COVID-19 has had an unimaginable impact on nearly every aspect of daily life for consumers and businesses alike around the world. Currently, the disease shows no sign of slowing down, and the concern for how this will impact American lives and businesses continues to grow. With the rising concern of the economy, the U.S. Congress has responded in a big way, negotiating a historic, bi-partisan $2 trillion stimulus package in hopes of breathing life into our struggling economy.

The stimulus package will offer relief to consumers and businesses alike, and like most legislation, can be complex, so we’ll outline some of the major provisions that will impact businesses in today’s blog post.

What is included in the stimulus package?

The Coronavirus Aid, Relief and Economic Security (CARES) Act, is the largest economic stimulus package in modern history. The bill includes $2 trillion in tax provisions and other stimulus measures, including emergency business lending. The infusion of cash promises to provide assistance for struggling American businesses and families, as well as healthcare workers that are standing on the front lines of the battle against COVID-19.

The overall package is broad and includes significant tax incentives and relief for businesses, but here is a list of the most significant provisions that could affect your business:

  • $367 billion in loans will be made available to small businesses. The loans will be forgiven as long as the recipient businesses do not lay off their employees.

    • Loans are available for small businesses with 500 or fewer employees

    • Loans are available through June 30, 2020

  • $150 billion in loans will be made available to state and local governments. The loans will be forgiven as long as the municipalities do not lay off their employees.

    • $8 billion will be set aside for local governments

  • If a small business is forced to close or if they have seen gross receipts fall by 50% from the previous year, they will be eligible for a tax credit worth up to 50% of wages paid during the crisis, as long as they do not lay off their employees.

    • Wages would remain eligible for the tax credit until the business is no longer suspended or gross receipts for a quarter reach 80% of the prior year.

    • This credit applies to businesses with fewer than 100 employees

    • The benefit is capped at $10,000 in wages per employee for larger companies

  • $500 billion in loans will be distributed to struggling industries such as passenger airlines and businesses critical to maintaining national security. An oversight board will be implemented in order to oversee the distribution of loans to large corporations.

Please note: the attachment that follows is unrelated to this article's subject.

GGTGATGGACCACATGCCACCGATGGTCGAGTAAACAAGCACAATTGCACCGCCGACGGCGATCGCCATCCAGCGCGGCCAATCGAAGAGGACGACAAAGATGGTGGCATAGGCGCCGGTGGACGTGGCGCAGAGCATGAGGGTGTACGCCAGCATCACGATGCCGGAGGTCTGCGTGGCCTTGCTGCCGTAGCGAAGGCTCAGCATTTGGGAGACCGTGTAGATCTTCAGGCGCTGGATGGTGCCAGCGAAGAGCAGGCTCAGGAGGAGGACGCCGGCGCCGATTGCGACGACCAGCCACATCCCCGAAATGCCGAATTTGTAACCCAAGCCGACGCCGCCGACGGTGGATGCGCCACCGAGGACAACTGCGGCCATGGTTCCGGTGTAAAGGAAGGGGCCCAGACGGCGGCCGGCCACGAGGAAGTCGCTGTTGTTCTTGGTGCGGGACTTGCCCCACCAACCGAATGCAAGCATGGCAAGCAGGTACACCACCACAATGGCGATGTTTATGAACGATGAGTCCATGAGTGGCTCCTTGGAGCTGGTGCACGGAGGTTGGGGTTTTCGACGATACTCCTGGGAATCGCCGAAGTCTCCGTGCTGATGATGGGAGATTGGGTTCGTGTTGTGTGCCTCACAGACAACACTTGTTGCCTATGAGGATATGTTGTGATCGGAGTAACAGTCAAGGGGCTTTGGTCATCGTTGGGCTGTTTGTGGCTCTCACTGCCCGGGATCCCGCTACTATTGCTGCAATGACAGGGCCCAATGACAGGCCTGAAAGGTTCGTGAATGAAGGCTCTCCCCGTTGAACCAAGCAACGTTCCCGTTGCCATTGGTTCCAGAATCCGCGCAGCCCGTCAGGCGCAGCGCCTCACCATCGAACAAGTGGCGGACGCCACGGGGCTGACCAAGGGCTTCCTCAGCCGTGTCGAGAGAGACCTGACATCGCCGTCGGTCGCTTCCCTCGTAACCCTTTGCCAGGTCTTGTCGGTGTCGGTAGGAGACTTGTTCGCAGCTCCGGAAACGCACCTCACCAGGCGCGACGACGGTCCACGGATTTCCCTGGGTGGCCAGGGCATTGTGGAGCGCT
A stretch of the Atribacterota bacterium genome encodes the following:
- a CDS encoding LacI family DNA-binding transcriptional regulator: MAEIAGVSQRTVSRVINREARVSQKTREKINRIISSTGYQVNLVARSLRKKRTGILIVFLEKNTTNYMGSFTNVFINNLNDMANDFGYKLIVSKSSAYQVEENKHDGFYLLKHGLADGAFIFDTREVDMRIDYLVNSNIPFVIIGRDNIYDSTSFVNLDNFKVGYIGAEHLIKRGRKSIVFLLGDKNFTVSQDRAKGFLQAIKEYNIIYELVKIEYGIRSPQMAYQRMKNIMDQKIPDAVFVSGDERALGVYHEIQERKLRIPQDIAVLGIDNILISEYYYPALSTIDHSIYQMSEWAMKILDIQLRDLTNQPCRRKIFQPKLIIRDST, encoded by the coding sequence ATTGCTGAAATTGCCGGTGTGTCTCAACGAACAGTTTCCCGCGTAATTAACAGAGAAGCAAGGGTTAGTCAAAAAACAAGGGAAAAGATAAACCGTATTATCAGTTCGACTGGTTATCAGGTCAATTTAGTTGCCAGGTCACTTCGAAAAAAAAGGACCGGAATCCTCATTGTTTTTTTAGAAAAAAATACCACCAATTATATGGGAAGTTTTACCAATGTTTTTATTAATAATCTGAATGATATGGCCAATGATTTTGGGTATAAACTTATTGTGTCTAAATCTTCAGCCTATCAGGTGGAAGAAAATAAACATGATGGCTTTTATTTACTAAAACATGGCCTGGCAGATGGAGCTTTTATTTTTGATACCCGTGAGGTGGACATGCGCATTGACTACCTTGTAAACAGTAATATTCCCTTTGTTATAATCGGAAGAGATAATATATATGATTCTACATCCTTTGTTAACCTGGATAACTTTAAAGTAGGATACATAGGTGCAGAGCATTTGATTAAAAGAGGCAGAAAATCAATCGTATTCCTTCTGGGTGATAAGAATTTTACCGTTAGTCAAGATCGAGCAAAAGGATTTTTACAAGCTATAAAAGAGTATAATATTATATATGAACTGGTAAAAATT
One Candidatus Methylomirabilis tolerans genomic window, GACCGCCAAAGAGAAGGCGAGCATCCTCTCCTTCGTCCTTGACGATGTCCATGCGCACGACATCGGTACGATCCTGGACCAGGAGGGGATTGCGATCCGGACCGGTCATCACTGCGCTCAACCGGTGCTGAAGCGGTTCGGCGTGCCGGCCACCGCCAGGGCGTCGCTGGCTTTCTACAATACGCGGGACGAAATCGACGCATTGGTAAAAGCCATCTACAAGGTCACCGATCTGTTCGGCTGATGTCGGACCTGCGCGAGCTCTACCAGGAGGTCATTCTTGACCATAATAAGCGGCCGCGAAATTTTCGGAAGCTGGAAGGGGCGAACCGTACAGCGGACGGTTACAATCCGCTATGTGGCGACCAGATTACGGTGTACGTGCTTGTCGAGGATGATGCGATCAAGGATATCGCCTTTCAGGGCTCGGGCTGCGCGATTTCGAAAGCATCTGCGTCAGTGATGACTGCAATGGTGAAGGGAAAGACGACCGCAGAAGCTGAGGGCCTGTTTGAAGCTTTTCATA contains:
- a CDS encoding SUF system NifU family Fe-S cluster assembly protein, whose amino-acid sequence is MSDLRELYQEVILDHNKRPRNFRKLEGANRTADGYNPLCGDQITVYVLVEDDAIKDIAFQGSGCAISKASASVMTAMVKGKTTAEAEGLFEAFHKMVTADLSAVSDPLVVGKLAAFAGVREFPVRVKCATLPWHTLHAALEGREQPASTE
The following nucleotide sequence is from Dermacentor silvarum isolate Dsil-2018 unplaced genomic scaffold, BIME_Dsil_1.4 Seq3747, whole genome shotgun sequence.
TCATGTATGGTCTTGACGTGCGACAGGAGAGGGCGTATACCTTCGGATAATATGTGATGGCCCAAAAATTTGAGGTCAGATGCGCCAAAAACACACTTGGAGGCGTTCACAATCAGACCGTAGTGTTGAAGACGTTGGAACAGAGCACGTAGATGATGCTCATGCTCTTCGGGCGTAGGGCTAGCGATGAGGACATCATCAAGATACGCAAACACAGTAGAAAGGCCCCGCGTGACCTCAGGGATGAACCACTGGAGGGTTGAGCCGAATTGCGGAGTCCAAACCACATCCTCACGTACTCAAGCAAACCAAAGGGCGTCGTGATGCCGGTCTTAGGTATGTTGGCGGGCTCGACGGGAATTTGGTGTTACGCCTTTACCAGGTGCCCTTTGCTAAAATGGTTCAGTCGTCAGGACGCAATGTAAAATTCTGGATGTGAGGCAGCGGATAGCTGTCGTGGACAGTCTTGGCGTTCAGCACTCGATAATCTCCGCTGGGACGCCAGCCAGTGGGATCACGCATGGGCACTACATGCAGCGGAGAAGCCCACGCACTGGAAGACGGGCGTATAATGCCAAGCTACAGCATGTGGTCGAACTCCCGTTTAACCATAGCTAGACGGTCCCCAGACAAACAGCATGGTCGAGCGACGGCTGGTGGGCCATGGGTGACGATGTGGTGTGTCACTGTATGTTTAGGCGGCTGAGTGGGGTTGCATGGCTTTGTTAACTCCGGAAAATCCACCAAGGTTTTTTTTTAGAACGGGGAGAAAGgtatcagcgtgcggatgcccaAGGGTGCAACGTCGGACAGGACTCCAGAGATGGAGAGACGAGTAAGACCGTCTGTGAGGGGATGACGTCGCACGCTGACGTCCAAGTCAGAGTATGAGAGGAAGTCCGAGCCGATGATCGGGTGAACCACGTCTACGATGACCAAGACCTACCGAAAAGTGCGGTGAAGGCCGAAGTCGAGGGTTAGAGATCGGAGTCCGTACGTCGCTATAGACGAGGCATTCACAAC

• Healthcare providers will obtain $100 billion in grants to assist in the fight against the coronavirus and make up for lost revenue from delayed elective surgeries and procedures.

  • In an effort to free up hospital beds, $200 million will be granted to the Federal Communications Commission to provide healthcare providers with the necessary technology to facilitate telemedicine services. An additional $25 million will go to a grant program that assists rural communities purchase broadband equipment for telemedicine.

  • The Commodity Credit Corporation, an organization that helps stabilize the farm economy, would have its spending authority increased to $14 billion. In addition, the stimulus package includes a $9.5 billion emergency fund for food producers, fresh fruit and vegetable growers, cattle ranchers, dairy farmers, and local food systems such as farmer's markets.

  • School districts, colleges, and universities will receive over $30 billion.

  • A $10 billion Treasury loan to the U.S. Postal Service to stave off insolvency.

  • Restauranteurs, hotels, and retailers can immediately deduct expenses used on property improvements.

  • Businesses can defer the 6.2% tax that they pay on wages used to fund Social Security.

There’s no doubt, the stimulus package will have a significant impact on the U.S. economy as it places money in the hands of individuals, small businesses, and industries that have seen the biggest negative impact of the economic downturn due to the pandemic.

This material was adapted from content produced by Zywave. It is provided for information only. It is not intended as legal or tax advice. You should consult your legal counsel or tax advisor for advice specific to your business situation.